By Gabriela Apeloig, Co-founder of Apeloig Collection
In the Jewish tradition, celebrating Shabbat is like inviting a queen to join you in your home for a day. So we spend the day before Shabbat ensuring everything from our homes to our wardrobe will be fit for a queen.
In our family, we take turns hosting Shabbat. Each time my turn comes around, I get excited. I love being able to invite loved ones into our home to celebrate. And of the many opportunities to honor our traditions, setting up the table Friday night before Shabbat is one of my absolute favorites.
For Jewish families, preparing for Shabbat represents thousands of years’ worth of traditions. For me, Shabat also represents just one of the ways that the modern Jewish woman can celebrate tradition in style. So in that spirit, today I’ll share with you some tips for bringing a fresh perspective to the age-old ritual of dressing the table for Shabbat.
Dressing the Table: How to Honor Shabbat In Style
Have a little fun.
No one ever insisted that dressing the table has to be extra formal or uptight. Feel free to create an atmosphere that matches your family. For me, this means informal, yet fun and festive at the same time.
Keep it fresh!
There’s no need to have dress the table the same way Friday after Friday. Shake things up a bit with decorating the table a bit differently each time. Personally, I find this is an exciting way to keep tradition from becoming routine.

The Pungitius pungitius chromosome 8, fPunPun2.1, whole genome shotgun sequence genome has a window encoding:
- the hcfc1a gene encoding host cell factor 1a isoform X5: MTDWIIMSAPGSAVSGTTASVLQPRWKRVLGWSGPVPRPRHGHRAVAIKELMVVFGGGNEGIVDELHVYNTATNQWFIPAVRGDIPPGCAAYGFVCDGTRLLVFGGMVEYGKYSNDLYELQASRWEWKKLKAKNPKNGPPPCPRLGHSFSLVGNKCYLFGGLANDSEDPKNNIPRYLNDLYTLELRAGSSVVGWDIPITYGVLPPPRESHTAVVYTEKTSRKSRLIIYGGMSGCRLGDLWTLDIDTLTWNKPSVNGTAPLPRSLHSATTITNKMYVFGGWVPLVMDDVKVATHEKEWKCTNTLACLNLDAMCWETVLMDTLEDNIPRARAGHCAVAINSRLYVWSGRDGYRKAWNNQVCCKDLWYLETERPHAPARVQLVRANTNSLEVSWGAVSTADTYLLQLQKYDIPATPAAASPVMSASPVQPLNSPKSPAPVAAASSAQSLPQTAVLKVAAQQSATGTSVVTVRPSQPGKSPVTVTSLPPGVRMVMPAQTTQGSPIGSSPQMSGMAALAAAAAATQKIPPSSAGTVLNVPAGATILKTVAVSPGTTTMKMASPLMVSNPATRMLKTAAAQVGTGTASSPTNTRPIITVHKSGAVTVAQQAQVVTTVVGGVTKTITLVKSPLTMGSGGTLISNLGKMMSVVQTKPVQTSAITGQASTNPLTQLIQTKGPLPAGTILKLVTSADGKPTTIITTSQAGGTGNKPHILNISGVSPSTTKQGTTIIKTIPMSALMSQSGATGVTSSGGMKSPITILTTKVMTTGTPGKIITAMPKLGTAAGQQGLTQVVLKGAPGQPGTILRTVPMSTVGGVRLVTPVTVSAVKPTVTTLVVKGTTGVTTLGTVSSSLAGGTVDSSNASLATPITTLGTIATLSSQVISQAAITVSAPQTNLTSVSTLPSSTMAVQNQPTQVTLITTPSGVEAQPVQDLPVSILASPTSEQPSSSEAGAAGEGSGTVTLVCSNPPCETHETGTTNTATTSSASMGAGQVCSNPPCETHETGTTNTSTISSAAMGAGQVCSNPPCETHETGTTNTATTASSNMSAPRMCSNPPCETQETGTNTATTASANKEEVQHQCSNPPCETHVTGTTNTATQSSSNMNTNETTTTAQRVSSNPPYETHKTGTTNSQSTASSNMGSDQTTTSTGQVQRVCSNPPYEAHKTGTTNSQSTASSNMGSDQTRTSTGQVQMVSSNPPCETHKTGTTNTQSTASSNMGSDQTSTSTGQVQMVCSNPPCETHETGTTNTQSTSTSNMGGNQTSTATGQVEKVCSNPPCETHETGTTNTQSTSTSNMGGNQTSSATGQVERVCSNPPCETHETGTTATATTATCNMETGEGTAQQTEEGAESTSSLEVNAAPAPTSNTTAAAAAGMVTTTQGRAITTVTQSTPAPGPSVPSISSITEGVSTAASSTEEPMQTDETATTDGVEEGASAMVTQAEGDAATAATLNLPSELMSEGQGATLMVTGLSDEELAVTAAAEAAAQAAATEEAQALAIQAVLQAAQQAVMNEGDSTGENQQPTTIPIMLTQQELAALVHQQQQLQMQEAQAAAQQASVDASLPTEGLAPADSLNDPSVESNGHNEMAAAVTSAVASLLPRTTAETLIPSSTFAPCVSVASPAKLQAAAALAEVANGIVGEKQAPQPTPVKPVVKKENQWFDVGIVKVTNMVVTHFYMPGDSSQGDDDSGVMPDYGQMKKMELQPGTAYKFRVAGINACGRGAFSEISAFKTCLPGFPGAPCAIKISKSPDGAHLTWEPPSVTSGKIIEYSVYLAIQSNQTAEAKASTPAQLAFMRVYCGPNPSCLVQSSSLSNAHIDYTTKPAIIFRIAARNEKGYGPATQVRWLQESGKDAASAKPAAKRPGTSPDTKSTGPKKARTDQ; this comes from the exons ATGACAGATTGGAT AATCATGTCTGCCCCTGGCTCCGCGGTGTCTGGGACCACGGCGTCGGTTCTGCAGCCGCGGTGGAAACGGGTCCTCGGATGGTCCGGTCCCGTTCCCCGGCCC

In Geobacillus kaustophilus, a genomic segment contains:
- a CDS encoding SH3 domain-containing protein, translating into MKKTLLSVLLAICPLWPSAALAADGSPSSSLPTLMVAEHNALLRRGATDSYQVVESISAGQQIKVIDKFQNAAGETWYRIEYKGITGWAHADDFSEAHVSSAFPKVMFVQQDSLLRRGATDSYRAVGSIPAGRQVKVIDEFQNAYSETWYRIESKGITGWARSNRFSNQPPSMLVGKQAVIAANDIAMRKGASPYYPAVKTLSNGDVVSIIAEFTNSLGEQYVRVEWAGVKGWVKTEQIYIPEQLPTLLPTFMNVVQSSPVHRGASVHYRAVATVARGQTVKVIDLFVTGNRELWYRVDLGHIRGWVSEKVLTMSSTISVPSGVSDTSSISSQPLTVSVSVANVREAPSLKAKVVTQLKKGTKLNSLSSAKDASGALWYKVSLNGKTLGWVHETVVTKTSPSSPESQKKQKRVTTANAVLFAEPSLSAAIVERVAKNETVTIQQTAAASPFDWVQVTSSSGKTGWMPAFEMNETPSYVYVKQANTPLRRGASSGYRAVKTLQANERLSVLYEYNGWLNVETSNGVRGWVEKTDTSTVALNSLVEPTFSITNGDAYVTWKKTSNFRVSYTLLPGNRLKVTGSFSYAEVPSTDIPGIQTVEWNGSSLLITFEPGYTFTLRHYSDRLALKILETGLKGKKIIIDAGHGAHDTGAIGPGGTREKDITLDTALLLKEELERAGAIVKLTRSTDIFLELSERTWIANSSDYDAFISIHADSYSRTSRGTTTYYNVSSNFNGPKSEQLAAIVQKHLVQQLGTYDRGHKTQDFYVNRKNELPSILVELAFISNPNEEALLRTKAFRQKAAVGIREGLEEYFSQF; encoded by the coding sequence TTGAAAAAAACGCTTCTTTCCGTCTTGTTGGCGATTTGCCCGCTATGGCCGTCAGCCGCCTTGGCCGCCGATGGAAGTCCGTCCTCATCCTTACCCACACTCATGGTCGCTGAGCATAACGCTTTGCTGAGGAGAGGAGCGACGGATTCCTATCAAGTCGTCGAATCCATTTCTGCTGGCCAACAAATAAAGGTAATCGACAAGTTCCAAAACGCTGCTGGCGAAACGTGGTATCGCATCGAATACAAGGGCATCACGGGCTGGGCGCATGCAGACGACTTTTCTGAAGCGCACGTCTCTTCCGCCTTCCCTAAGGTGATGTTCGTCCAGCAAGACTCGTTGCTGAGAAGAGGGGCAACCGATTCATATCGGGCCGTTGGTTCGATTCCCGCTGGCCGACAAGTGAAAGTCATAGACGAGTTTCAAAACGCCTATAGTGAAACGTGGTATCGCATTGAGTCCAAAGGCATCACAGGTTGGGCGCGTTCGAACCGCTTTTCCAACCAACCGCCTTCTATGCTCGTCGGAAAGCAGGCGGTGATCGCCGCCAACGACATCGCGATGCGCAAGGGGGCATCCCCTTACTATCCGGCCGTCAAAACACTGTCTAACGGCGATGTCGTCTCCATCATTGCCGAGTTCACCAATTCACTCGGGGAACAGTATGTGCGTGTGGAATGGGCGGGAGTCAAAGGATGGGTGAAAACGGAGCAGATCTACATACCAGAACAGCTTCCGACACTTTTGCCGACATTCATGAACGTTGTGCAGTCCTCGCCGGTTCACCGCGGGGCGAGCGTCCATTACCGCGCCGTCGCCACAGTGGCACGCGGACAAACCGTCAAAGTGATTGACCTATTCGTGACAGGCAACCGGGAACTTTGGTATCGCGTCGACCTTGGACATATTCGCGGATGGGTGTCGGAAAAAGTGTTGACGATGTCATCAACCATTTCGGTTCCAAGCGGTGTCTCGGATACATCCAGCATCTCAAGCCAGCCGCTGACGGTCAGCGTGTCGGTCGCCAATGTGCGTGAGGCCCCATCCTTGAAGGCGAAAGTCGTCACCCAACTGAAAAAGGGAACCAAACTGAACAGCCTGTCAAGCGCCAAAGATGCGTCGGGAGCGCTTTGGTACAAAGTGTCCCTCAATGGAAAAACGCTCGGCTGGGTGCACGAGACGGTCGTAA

Mix it up!
Variety is the spice of life—or sometimes in my case, the spice of Shabbat. I love mixing and matching different vases or pots, and getting different fresh flowers each week. Keep it interesting!
Add personality with placemats.
Using different disposable placemats is a great, inexpensive way to add a little character to my table each Shabbat. I’ve developed such an obsession with my placemats, my family’s begun calling me Martha Szhtewart.
Dress the table on Thursday.
I like to prepare my table on Thursday evening so I can separate my creative time from my cooking time, which I do on Friday. I love getting my kids involved, and leaving myself a little extra time by prepping on Thursday is a great way to achieve this.
Etiquette Time: the “bread drink hand trick.”
I’m always forgetting the dinner etiquette when it comes to setting up the table. One trick that never fails is the break hand trick: b is for bread, d is for drink. Your left hand makes a b to remind you the bread plate goes on the left, while your right hand makes a d to remind you that your drink goes on the right.
And finally, the essential dining etiquette diagram:
Use this photo as a guide to set up your table for Shabbat. Chances are, no actual queen will be arriving at your home, so there’s no need to be overly formal.
Meet my table.
For my latest Shabat hosting, I was inspired in our motto "Tradition Meets Design.” I mixed traditional serving ware with both modern and traditional placemats. For the flower arrangements, I chose to mix traditional Moroccan teapots with traditional silver teapots.